Private Alex Ross rushed to discover that on the line was the famed leg-less fighter pilot, Douglas Bader (pictured)

This incident is an insight into two things — the true nature of the heroic Bader, Colditz’s most famous prisoner; and also the role of that little-known group of prisoners locked inside the castle with the officers, the orderlies.

Running through the very heart of Colditz was a wide and almost unbridgeable social divide. The officer corps at Colditz was predominantly upper-middle or upper class; the orderlies were almost all working-class men with little formal learning. Inside the walls, Britain’s class war was festering away.

This was a camp exclusively for captured officers and under the Geneva Convention each one had a right to be attended by an orderly, as he would if he were free. An officer was not permitted to work, but a private soldier was required to; one, therefore, served the other.

As a result, Colditz contained a fluctuating population of ordinary soldier-prisoners, brought in from other PoW camps to work as servants for their senior officers: cooking, tidying, cleaning, boot polishing and other chores.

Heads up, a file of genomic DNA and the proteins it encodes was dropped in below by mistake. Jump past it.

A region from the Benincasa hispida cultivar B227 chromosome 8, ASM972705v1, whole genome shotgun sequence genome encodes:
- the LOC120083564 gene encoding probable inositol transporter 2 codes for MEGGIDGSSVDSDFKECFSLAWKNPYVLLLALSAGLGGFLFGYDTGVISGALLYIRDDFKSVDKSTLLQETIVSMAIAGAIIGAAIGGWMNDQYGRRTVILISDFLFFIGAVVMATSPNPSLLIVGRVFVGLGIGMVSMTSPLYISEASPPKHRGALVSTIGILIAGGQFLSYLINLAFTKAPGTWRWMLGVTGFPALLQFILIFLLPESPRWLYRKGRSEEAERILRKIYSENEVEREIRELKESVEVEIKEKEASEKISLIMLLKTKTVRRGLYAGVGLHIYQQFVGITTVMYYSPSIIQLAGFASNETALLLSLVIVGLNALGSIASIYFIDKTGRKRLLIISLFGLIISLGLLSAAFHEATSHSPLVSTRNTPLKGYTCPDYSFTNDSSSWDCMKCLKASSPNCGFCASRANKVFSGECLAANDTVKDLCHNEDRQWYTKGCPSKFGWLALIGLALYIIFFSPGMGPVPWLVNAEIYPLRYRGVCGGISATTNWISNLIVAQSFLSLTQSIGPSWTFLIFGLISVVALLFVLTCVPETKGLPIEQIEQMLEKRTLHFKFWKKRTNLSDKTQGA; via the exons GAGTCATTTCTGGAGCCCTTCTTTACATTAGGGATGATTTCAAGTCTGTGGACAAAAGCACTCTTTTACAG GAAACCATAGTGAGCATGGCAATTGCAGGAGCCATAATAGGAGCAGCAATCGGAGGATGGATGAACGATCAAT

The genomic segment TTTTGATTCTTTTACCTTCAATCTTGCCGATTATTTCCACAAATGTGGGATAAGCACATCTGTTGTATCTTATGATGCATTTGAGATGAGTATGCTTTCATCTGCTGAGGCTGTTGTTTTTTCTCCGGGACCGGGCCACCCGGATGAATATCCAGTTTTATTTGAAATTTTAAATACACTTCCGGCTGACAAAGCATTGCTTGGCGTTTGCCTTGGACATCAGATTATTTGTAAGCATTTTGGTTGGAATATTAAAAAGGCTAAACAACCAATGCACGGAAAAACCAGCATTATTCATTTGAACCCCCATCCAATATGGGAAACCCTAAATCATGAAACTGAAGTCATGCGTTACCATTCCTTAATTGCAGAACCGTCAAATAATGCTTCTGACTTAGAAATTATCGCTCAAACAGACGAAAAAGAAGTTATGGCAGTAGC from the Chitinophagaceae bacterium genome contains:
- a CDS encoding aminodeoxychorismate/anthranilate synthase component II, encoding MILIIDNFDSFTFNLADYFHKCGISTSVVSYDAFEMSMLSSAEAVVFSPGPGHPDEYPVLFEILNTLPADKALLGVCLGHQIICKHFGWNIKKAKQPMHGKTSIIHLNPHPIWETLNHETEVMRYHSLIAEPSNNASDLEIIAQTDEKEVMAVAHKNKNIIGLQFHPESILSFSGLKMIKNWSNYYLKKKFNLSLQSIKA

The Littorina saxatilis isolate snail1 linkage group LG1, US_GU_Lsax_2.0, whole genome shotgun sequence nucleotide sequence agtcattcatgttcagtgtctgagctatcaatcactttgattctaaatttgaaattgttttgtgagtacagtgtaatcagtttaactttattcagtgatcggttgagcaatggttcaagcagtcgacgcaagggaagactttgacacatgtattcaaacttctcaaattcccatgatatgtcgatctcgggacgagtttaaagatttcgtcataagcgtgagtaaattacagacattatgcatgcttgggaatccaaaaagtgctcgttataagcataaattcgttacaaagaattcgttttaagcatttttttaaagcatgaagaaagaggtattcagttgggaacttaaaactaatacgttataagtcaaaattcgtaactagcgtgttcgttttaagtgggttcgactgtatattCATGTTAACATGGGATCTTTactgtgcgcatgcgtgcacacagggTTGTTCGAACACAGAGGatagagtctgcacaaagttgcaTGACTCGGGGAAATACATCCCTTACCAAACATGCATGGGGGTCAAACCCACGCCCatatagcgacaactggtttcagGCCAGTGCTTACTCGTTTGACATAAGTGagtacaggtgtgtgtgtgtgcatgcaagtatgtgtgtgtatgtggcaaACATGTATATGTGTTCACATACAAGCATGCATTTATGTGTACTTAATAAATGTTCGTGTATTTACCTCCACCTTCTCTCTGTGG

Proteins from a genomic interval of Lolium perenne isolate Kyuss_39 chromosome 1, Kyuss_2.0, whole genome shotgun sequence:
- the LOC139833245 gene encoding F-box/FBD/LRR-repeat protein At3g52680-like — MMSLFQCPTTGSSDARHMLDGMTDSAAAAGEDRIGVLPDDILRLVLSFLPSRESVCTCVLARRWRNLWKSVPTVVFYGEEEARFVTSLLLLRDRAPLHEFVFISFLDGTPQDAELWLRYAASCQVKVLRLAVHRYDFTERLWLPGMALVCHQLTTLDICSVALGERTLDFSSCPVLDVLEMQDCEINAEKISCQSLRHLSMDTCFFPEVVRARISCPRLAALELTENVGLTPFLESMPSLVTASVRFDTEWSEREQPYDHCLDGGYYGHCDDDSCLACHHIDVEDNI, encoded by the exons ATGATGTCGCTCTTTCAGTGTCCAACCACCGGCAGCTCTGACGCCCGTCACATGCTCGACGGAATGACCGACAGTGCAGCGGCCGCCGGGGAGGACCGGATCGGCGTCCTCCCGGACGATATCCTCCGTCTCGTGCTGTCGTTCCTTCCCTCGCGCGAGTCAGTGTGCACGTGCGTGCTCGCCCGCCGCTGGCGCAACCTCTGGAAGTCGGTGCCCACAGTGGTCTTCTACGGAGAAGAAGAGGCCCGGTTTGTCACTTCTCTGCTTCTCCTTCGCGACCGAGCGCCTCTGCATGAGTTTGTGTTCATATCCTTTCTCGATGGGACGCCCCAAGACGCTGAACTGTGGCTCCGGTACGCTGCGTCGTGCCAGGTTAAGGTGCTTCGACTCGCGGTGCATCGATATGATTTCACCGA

As private soldiers, the lowest rung on the military ladder, the orderlies were required to obey the orders of the Germans as well as their own officers without question. Technically, they were employed and paid by the Germans.

They received the same rations as the officers, including Red Cross supplies, but they ate, slept and lived in separate quarters.

The social divide between officers and their servants was strictly upheld. For recreation, the orderlies played football but were not allowed to participate in stoolball, an officers-only game (played with a bat and ball, similar to cricket).